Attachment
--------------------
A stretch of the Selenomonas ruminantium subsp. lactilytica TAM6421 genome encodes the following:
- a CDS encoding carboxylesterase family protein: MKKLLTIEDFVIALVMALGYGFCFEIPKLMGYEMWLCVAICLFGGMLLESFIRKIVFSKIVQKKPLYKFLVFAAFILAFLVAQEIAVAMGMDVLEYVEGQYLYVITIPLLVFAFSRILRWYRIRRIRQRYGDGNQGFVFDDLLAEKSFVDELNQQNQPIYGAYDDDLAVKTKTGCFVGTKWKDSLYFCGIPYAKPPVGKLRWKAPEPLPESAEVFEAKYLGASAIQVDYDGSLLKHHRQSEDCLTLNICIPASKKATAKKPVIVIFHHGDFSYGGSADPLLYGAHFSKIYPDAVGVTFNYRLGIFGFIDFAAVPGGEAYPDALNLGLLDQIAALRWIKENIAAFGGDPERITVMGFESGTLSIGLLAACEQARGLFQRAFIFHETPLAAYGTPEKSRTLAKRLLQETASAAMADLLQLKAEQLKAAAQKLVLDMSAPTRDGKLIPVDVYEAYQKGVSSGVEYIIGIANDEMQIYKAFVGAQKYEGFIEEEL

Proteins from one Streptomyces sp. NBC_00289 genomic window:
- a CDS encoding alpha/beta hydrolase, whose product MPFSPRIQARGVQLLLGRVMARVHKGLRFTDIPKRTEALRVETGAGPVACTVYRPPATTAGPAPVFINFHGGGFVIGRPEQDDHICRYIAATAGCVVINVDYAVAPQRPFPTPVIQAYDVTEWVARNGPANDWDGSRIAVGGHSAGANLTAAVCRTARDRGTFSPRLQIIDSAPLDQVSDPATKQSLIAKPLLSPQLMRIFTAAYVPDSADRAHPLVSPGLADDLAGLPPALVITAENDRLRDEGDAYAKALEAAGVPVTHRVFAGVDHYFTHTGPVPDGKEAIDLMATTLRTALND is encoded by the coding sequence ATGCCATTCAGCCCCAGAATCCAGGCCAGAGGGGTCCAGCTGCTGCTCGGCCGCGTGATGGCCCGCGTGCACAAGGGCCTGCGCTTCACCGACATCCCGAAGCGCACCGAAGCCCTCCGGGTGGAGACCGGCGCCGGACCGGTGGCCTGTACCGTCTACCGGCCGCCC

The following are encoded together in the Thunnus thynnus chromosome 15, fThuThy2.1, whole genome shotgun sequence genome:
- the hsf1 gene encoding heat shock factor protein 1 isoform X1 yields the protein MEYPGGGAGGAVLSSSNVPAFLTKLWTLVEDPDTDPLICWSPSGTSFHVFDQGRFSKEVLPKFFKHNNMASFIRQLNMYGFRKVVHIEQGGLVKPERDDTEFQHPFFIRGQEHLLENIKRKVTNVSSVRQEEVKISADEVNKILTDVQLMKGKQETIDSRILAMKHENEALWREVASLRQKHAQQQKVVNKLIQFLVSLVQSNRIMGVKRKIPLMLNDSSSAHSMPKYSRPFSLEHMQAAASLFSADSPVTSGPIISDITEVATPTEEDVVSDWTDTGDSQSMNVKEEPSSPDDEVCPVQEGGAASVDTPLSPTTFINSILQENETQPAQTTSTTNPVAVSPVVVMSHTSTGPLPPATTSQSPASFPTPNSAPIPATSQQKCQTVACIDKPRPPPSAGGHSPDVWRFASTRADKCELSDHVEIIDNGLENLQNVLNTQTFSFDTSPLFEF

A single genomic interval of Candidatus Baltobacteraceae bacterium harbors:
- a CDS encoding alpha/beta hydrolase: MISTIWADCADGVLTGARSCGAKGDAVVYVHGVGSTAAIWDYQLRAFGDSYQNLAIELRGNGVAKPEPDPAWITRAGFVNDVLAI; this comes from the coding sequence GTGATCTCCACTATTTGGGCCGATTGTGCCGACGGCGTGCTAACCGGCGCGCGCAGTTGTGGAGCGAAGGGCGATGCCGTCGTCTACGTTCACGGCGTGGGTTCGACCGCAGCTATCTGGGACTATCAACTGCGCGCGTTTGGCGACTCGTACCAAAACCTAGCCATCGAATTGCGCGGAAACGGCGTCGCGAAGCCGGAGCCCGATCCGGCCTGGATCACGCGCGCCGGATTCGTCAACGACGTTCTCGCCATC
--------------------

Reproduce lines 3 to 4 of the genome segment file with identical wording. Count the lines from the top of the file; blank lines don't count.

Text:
Proteins from one Streptomyces sp. NBC_00289 genomic window:
- a CDS encoding alpha/beta hydrolase, whose product MPFSPRIQARGVQLLLGRVMARVHKGLRFTDIPKRTEALRVETGAGPVACTVYRPPATTAGPAPVFINFHGGGFVIGRPEQDDHICRYIAATAGCVVINVDYAVAPQRPFPTPVIQAYDVTEWVARNGPANDWDGSRIAVGGHSAGANLTAAVCRTARDRGTFSPRLQIIDSAPLDQVSDPATKQSLIAKPLLSPQLMRIFTAAYVPDSADRAHPLVSPGLADDLAGLPPALVITAENDRLRDEGDAYAKALEAAGVPVTHRVFAGVDHYFTHTGPVPDGKEAIDLMATTLRTALND is encoded by the coding sequence ATGCCATTCAGCCCCAGAATCCAGGCCAGAGGGGTCCAGCTGCTGCTCGGCCGCGTGATGGCCCGCGTGCACAAGGGCCTGCGCTTCACCGACATCCCGAAGCGCACCGAAGCCCTCCGGGTGGAGACCGGCGCCGGACCGGTGGCCTGTACCGTCTACCGGCCGCCC